Want Cleaner Dishes? You Should Start With Dirtier Plates

published May 15, 2018
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(Image credit: Esteban Cortez)

Pre-washing dishes is one of those divisive things about life at home. If you’re secretly (or not so secretly) a pre-rinser, it’s because you think it’s the only right way to do it, and that not pre-rinsing is gross/dirty/lazy/doesn’t work/what-have-you. I know because I’m one of them. I grew up with a dishwasher that really didn’t get dishes clean on its own, so pre-washing became my practice. But I recently discovered something that has me rethinking my pre-washing ways.

I’ve heard the warning that you need bits of food on your dishes in the dishwasher to swirl around and help get the grime off of the dishes. Like, the food acts as an abrasive agent in the dishwasher? It sounded strange to me and not just a little dirty. I’ll abrade my plates myself and let the dishwasher to do the heavy disinfecting, thank you, I thought to myself.

But left-on-food does lead to cleaner dishes in a different way. Here’s an explanation from Good Housekeeping about how that works (turns out it’s related to the detergent):

“The makers of the dish detergent Cascade discourage customers from pre-washing or rinsing dishes because it actually inhibits the cleaner from working. ‘Enzymes in Cascade detergent are designed to attach themselves to food particles,’ the Wall Street Journal reports. ‘Without food, the enzymes have nothing to latch onto, says P&G.’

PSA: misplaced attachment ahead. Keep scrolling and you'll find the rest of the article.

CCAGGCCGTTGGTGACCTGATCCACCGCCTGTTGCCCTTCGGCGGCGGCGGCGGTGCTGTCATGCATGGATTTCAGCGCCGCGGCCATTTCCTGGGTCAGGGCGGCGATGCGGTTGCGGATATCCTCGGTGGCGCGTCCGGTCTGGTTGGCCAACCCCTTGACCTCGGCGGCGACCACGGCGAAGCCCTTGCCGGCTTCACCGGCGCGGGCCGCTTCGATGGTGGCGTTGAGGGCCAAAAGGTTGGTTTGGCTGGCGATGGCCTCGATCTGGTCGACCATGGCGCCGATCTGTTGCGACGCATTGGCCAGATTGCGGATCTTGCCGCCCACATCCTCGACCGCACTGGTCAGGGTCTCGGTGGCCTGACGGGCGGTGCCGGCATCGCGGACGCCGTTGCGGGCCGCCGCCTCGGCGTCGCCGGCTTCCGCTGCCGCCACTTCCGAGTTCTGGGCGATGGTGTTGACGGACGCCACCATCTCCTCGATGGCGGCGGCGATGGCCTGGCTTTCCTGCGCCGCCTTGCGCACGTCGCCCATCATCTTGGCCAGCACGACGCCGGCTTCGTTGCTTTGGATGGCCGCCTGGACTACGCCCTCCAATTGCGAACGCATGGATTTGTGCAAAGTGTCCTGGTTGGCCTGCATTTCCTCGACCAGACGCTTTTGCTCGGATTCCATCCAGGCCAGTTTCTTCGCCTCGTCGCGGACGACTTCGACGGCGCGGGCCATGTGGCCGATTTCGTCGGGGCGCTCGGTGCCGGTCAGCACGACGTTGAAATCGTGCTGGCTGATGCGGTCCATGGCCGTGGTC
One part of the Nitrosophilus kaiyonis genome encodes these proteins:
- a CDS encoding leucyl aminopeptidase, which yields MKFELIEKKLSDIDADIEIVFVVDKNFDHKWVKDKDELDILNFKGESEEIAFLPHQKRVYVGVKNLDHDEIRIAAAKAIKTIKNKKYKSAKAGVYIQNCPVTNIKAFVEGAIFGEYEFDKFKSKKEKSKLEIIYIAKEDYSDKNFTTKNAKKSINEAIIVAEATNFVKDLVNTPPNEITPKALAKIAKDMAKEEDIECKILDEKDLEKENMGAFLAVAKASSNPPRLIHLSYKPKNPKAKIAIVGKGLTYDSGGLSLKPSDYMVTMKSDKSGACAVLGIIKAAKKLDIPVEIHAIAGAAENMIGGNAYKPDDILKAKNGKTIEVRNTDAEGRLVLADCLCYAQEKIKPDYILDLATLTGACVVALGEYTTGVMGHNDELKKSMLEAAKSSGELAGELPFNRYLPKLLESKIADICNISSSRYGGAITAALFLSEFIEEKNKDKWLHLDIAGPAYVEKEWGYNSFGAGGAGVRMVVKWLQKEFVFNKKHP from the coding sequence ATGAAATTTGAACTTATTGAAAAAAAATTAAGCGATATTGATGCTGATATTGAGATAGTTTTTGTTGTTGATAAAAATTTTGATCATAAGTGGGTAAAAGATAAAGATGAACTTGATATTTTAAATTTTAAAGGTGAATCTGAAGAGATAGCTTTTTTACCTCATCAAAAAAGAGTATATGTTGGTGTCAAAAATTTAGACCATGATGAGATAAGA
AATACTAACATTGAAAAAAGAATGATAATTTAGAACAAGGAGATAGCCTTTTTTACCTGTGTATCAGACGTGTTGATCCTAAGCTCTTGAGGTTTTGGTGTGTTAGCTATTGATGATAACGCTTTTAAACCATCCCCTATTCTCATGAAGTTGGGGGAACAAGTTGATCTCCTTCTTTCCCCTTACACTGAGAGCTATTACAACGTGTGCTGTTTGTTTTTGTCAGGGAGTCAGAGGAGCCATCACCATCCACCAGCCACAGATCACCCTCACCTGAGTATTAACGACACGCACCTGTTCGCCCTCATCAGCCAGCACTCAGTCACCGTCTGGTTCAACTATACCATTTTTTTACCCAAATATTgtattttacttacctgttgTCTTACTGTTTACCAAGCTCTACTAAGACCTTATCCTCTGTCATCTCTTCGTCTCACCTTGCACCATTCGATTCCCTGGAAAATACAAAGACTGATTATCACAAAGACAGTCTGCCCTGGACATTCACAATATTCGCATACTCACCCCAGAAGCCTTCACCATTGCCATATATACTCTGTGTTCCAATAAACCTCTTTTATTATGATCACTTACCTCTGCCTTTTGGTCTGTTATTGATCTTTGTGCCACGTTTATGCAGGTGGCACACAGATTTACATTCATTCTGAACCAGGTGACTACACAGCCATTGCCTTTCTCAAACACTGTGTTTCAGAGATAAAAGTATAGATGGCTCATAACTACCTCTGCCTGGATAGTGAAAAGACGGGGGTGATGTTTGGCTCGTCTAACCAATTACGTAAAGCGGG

“In other words, your precious detergent just might rinse away before it has time to do anything if your dishes are gunk-free.”
(Image credit: Christine Han)

But with modern dishwashers, there is another compelling reason to stop short of making your dishes look clean before putting them in the dishwasher, one that has me rethinking my habit: The sensors in the dishwasher may think that already-cleaned plates are cleaner than they really are and may automatically cut the wash cycle short.

Consumer Reports puts it succinctly: “If you’ve already rinsed off much of the muck, the sensor misreads the dishes as already fairly clean.”

This scared me into reconsideration because, as I said, I count on my dishwasher to wash my dishes so much better than I could by hand. Instead, it turns out, starting with dirtier dishes will give me cleaner ones.

So I’ve started putting dishes in the dishwasher dirty. My dishwasher does a perfectly good job of cleaning them. Another bonus: It’s very clear when the dishwasher has dirty dishes; no one’s accidentally putting dirty dishes in the washer that’s already run and no one’s *shudder* putting not-run dishes back in the cupboards.